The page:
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Cape to honor veterans with parade

November 8, 2018
Pine Island Eagle

Veterans Day is a special time to reflect on all of the men and women who have served our country across all spectrums of the United States Armed Forces, and to celebrate and commemorate their sacrifice to ensure the freedoms we have today as Americans.

The city of Cape Coral Parks and Recreation Department will be putting on its annual Veterans Day Parade on Sunday, Nov 11, beginning at 2 p.m.

The route starts on Del Prado Boulevard and Cape Coral Parkway, marching west on the eastbound lanes to Chester Street.

"Cape Coral and all of Southwest Florida has a regard and holds our veterans near and dear to our hearts," said Linda Biondi, who has been involved in putting on the event for over a decade. "They are the reason that we are free. They are the reason that our borders are safe and they have dedicated their years of service to protect and defend our country. That's why we celebrate these men and women. Cape Coral is a Purple Heart City, and that makes it even more special to those of us who live here to celebrate and honor them."

Groups participating include the VFW, American Legion, The Vietnam Brotherhood, Girl Scouts, Boy Scouts, JROTC programs from various schools in Cape Coral, the U.S. Army, The Cape Coral Historical Society, several car clubs and other organizations.

This year's Grand Marshall will be retired Marine Sgt. George Colom, a Korean War veteran.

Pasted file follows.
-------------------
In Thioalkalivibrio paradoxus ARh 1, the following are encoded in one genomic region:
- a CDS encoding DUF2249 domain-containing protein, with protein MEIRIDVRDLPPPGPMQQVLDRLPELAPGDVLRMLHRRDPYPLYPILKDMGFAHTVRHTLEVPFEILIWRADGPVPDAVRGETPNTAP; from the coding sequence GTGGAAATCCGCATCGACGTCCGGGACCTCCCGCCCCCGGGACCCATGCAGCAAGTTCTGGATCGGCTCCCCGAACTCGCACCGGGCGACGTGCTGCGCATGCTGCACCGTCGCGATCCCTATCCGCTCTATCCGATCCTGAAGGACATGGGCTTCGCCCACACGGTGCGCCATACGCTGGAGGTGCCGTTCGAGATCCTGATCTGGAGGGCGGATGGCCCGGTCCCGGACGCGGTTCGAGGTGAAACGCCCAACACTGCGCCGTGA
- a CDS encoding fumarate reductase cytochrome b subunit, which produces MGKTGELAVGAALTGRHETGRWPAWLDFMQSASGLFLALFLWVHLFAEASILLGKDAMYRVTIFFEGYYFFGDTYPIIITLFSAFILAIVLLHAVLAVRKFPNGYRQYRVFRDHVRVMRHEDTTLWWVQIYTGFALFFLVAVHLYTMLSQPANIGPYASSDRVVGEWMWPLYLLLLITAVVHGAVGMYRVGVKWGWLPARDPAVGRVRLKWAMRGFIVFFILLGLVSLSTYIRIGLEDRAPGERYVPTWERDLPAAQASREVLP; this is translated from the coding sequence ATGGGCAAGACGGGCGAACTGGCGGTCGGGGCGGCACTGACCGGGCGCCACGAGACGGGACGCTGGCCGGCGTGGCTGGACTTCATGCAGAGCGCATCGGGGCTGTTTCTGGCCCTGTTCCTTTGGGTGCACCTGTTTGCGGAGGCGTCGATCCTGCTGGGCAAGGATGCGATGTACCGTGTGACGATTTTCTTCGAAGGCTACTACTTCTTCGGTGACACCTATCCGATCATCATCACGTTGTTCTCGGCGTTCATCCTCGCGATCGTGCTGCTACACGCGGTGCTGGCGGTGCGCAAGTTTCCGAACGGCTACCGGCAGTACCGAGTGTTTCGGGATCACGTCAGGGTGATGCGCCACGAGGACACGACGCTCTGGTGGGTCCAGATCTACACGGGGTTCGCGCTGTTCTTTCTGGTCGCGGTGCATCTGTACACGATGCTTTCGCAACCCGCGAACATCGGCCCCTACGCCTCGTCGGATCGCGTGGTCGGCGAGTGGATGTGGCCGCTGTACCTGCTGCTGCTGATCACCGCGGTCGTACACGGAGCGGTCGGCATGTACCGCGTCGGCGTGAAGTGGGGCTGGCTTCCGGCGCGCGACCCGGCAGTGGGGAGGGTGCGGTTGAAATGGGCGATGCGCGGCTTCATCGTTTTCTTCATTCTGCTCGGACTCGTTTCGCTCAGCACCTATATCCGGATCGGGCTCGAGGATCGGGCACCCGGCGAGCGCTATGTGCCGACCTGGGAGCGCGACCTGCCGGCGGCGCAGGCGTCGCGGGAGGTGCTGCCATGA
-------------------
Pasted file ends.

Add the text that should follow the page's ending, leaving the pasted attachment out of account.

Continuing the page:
"It'd be an honor," Colom said when Todd King of the Cape Coral Parks and Recreation Department asked him to be grand marshall. "You're representing the city as a veteran, and we have a lot of veterans down here. I was really pleased."

Colom, a spry 88 years old, has marched in past Veterans Day Parades and is involved in many city initiatives involving veterans including the Iwo Jima monument restoration team, the Marine Core League, volunteering at the SWFL Military Museum & Library and more.

He had seen it all during his time in Korea, being right in the heart of the action, often taking fire and returning fire, having to protect countless critical outposts.

He remembers laughing and joking with the comrades over anything they could amuse themselves with, but also remembers IEDs and bullets zooming past, one even striking a fellow soldier's helmet, that thankfully stopped the bullet.

As the years passed once back in the United States, Colom remarked that he often was thanked by Koreans for his services, one man even fighting back tears.

"'I wanted to thank you, you saved our country,'" Colom recounts one man telling him at the Korean War Monument in Washington D.C.

"It makes me feel pretty good," he said. "We did the right thing coming to their aid. We helped them get on their feet. And I feel proud."

Colom has four children, two boys and two girls, and three of them have served their country, just like dad.

"It's pretty neat. I didn't encourage them to go out at all. My youngest wanted to be a Marine since he was 8 years-old," he said.

He is appreciative of the veteran presence in Southwest Florida, as over 60,000 vets call Lee County home, and is encouraged by the reception from the community.

"It plays a big role in the community here. People down here support the veterans," said Colom.

The Korean War has been dubbed, "The Forgotten War," so Colom is glad to see that military servicemen and women are getting recognition.

That recognition will come to a head as he will lead the charge for his fellow brothers and sisters down Cape Coral Parkway.

-Connect with this reporter on Twitter: @haddad_cj

 
 

 

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